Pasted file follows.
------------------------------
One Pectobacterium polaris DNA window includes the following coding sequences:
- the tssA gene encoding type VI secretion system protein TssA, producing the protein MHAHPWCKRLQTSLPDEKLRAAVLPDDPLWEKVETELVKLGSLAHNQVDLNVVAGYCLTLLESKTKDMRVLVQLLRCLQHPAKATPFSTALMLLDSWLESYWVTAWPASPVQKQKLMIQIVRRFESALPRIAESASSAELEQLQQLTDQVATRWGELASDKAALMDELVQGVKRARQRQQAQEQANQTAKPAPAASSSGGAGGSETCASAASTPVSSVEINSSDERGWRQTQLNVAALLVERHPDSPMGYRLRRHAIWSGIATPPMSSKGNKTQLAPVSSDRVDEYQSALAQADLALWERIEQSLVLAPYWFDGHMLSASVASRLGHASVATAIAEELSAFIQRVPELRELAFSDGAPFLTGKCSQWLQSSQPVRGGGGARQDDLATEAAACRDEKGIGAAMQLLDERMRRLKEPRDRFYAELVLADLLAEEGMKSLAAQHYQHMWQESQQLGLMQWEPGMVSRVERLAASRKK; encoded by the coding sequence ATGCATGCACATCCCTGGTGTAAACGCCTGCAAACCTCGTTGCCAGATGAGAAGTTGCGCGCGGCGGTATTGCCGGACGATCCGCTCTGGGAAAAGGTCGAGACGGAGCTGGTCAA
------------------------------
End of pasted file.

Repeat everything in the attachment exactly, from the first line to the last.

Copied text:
One Pectobacterium polaris DNA window includes the following coding sequences:
- the tssA gene encoding type VI secretion system protein TssA, producing the protein MHAHPWCKRLQTSLPDEKLRAAVLPDDPLWEKVETELVKLGSLAHNQVDLNVVAGYCLTLLESKTKDMRVLVQLLRCLQHPAKATPFSTALMLLDSWLESYWVTAWPASPVQKQKLMIQIVRRFESALPRIAESASSAELEQLQQLTDQVATRWGELASDKAALMDELVQGVKRARQRQQAQEQANQTAKPAPAASSSGGAGGSETCASAASTPVSSVEINSSDERGWRQTQLNVAALLVERHPDSPMGYRLRRHAIWSGIATPPMSSKGNKTQLAPVSSDRVDEYQSALAQADLALWERIEQSLVLAPYWFDGHMLSASVASRLGHASVATAIAEELSAFIQRVPELRELAFSDGAPFLTGKCSQWLQSSQPVRGGGGARQDDLATEAAACRDEKGIGAAMQLLDERMRRLKEPRDRFYAELVLADLLAEEGMKSLAAQHYQHMWQESQQLGLMQWEPGMVSRVERLAASRKK; encoded by the coding sequence ATGCATGCACATCCCTGGTGTAAACGCCTGCAAACCTCGTTGCCAGATGAGAAGTTGCGCGCGGCGGTATTGCCGGACGATCCGCTCTGGGAAAAGGTCGAGACGGAGCTGGTCAA